The BCL-2 inhibitor venetoclax, although efficacious in patients with chronic lymphocytic leukemia, meets significant resistance in a large number of patients due to acquired BCL-2 gene mutations. Among acquired mutations, those proximal to BH3 binding motifs (e.g., G101V, D103E, and V156D) have the most significant impact on BCL-2 binding to BH3-only pro-death proteins and BH3 mimetics (e.g., venetoclax). Hence, it is important to identify novel therapeutics that address this emerging unmet need.
Our study demonstrates, alrizomadlin combined with lisaftoclax synergistically inhibited the proliferation of RS4:11-BCL-2 mutant cell lines and the growth of cell-derived xenografts in vivo. Co-targeting BCL-2 and MDM2-p53 apoptosis pathways represents a new and effective strategy to overcome drug resistance conferred by clinically BCL-2 gene mutations.
Inhibition of MDM2-p53 interaction by alrizomadlin (APG-115) induces pyroptotic cell death in gasdermin E (GSDME)-expressing cancer cells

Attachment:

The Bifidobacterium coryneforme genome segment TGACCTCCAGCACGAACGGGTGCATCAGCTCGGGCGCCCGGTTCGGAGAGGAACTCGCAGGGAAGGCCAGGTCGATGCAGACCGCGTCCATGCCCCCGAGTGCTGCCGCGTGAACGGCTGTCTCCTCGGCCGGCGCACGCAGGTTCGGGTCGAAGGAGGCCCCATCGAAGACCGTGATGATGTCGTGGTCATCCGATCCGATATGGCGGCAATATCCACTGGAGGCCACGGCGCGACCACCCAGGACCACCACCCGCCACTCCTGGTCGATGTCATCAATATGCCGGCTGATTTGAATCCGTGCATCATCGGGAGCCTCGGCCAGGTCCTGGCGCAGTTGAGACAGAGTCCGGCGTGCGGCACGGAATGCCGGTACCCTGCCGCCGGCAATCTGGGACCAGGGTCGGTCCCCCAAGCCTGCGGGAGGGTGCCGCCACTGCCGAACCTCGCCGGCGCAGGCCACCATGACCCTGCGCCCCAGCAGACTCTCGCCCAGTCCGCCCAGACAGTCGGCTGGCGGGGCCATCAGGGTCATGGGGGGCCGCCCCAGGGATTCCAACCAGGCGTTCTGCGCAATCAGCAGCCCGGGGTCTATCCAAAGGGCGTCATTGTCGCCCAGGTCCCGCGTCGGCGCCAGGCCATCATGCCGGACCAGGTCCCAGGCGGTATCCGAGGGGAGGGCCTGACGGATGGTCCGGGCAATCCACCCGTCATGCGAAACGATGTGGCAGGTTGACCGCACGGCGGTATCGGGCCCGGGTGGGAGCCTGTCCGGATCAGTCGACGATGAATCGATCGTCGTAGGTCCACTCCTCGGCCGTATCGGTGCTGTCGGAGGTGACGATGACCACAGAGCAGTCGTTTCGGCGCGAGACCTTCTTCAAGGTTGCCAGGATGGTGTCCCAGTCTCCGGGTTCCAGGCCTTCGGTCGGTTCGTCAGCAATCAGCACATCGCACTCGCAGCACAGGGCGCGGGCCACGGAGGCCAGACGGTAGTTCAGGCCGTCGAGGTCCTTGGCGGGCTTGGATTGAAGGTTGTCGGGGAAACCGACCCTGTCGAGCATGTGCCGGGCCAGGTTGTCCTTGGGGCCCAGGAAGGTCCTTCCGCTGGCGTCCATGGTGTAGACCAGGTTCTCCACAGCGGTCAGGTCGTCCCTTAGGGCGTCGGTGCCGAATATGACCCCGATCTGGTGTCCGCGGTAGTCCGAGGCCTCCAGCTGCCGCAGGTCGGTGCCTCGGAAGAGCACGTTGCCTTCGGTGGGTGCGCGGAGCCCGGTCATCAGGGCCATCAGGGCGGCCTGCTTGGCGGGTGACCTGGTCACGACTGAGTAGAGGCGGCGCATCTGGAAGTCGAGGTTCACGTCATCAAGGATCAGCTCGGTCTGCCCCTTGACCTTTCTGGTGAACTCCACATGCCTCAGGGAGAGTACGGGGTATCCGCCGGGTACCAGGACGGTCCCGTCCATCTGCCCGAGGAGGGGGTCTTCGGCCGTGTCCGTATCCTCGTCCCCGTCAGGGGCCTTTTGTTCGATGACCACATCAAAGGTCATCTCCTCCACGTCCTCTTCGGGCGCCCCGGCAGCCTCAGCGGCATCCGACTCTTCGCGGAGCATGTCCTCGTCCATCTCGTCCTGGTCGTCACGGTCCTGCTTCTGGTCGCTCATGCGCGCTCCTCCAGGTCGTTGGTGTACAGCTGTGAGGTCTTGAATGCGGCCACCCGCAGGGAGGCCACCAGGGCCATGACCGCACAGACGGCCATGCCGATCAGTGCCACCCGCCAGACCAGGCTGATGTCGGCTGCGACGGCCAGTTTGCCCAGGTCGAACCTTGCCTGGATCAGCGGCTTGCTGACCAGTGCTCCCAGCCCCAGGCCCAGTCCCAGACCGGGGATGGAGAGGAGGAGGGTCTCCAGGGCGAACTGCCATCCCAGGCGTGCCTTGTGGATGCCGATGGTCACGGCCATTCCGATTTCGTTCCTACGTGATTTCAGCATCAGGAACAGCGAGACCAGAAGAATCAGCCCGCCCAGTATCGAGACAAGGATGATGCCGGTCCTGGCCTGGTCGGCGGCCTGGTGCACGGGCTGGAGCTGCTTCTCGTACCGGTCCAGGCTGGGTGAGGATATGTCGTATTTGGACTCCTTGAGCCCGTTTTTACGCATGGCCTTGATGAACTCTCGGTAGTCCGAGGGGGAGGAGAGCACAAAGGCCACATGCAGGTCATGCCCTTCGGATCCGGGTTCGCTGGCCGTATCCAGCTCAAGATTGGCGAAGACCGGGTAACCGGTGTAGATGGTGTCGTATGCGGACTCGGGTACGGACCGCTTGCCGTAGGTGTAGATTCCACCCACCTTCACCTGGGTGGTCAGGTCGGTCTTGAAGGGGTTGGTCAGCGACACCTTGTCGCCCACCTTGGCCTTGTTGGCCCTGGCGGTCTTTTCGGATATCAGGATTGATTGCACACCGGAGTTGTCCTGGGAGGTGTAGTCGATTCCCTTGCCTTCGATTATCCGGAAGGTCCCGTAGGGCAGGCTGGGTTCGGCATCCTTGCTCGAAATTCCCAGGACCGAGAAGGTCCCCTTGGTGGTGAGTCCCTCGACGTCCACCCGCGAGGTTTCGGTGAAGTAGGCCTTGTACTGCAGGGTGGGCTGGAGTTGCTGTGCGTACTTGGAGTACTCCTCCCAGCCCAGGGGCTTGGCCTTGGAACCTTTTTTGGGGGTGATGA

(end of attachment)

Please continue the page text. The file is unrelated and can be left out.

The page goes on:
The mouse double minute-2 (MDM2)-p53 inhibitor alrizomadlin (APG-115) is an investigational agent known to induce apoptosis of TP53-wild type cancer cells (Aguilar et al, J Med Chem 2017). Emerging evidence suggests that activation of p53 by alrizomadlin also promotes antitumor immunity in the tumor microenvironment (Fang et al, JITC 2019; Zhou et al, Nat Immunol 2021), but the links between these processes are not yet completely understood. Pyroptosis refers to inflammatory programmed cell death. Central to this process is the family of gasdermins, which can form pores in cell plasma membranes, resulting in lysis and release of immune stimulants. In cells expressing these proteins, GSDME can be cleaved by caspase-3, which converts noninflammatory apoptosis to pyroptosis (Zhang et al, Nature 2020). In this context, caspase-3/GSDME appears to represent a switch between apoptosis and pyroptosis. Given that alrizomadlin elicits its apoptogenic activity primarily by activating caspase-3, we hypothesized that the MDM2-p53 inhibitor might also induce pyroptosis in GSDME-expressing cells by cleaving caspases.